Complexity: Time O(n^2), Memory 0(n^2)

Before reading this article, it’s strongly recommended to take a look at this one, as it describes the basic idea we gonna use in the solution.

The solution will base on a dynamic programming approach, as the problem has a property of optimal substructure – we can build arithmetic progression of length N if we already know one with lenght (N-1).

Let’s consider three indices L, M, R, L < M < R, and let’s use the property describing arithmetic sequence mentioned in the previous article. If we know three indices L,M,R that are in a arithmetic progression, and we know that M, R, Q indices are also in the aritmetic progression, then L,M,R,Q are aslo in arithmetic progression. We will use this property to create dynamic programming solution.

Another thing worth considering is that every pair of elements is a arithmetic progression already, what gives us initialization property of an array.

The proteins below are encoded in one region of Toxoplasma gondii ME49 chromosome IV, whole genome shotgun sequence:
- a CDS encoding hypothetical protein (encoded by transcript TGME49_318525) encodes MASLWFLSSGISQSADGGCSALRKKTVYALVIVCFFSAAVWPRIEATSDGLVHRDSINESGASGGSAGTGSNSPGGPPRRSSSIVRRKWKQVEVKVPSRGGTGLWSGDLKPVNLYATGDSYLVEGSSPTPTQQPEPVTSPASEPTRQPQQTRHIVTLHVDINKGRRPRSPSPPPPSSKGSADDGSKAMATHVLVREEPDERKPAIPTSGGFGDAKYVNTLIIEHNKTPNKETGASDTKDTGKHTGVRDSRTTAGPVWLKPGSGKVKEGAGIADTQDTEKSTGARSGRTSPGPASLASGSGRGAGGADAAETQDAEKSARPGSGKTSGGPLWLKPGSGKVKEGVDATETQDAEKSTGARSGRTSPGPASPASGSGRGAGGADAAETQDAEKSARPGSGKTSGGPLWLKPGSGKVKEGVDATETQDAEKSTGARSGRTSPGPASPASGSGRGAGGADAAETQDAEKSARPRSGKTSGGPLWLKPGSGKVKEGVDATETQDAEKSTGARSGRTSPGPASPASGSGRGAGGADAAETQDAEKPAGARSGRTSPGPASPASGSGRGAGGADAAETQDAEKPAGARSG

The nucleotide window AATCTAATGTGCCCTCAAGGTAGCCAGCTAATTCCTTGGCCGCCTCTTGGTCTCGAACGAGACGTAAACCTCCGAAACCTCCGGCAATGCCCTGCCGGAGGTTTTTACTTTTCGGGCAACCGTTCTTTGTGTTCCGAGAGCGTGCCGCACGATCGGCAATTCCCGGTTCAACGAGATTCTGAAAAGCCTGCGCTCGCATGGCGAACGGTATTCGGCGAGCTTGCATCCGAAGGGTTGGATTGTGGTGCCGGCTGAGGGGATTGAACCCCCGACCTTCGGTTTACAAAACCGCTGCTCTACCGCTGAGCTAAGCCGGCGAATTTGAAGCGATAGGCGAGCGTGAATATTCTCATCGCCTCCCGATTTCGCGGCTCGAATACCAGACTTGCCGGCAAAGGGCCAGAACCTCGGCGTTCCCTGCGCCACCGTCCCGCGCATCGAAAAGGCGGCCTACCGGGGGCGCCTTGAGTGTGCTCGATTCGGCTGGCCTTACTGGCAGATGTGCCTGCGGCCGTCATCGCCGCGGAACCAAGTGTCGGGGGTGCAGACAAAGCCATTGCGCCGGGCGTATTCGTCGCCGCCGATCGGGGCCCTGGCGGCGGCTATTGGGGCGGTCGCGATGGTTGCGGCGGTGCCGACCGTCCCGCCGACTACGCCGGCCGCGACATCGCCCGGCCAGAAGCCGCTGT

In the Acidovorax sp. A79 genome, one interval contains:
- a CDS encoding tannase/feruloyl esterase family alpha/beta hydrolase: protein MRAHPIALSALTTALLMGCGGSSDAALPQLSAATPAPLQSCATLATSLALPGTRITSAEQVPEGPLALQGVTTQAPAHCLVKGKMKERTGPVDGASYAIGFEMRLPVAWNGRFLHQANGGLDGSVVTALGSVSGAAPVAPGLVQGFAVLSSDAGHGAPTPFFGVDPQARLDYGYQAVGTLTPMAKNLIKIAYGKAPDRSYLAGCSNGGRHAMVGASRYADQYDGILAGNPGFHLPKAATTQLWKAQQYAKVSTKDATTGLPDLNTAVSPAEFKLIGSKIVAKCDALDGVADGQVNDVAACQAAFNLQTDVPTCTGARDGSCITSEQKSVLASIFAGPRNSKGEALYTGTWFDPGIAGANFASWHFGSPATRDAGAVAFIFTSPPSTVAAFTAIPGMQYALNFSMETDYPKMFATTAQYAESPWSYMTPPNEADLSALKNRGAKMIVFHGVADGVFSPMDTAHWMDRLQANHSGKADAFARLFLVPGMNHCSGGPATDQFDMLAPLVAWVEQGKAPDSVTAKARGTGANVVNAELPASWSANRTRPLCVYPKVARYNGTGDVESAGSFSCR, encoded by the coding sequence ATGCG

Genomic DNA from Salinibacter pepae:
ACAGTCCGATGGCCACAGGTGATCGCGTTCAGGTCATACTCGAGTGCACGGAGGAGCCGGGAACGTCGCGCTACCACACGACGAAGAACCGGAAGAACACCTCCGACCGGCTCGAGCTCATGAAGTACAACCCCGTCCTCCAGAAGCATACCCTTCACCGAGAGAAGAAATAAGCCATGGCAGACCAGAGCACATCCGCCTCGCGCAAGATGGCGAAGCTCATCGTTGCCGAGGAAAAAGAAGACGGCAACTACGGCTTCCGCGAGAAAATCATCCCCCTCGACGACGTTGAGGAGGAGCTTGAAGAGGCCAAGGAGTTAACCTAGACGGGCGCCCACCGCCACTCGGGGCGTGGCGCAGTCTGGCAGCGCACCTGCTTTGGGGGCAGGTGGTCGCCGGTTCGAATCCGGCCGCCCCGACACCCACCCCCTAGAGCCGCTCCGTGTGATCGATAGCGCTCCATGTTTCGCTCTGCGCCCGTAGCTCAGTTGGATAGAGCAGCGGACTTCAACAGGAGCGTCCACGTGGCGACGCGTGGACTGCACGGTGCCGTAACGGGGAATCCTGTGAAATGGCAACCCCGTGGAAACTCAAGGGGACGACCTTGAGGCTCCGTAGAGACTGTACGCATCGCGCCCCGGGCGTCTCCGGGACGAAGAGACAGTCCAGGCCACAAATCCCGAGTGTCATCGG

We will have A[L][M] array, where we will store the longest progression length, starting with L, M. We will process the progression from right to left, trying to find L and R for a fixed value of M. The code may look like this:

int longestProgression(vector<int> iProgression)
{
    int A[iProgression.size()][iProgression.size()];
    int maxLen = 2;
    // initialize last columnt values
    for(int i = 0; i < iProgression.size(); i++)
        for(int j = 0; j < iProgression.size(); j++)
            A[i][j] = 2;

    for(int M = iProgression.size() - 1; M > 0; M--)
    {
       int L = M - 1;
       int R = M + 1;
       while(L >= 0 && R < iProgression.size())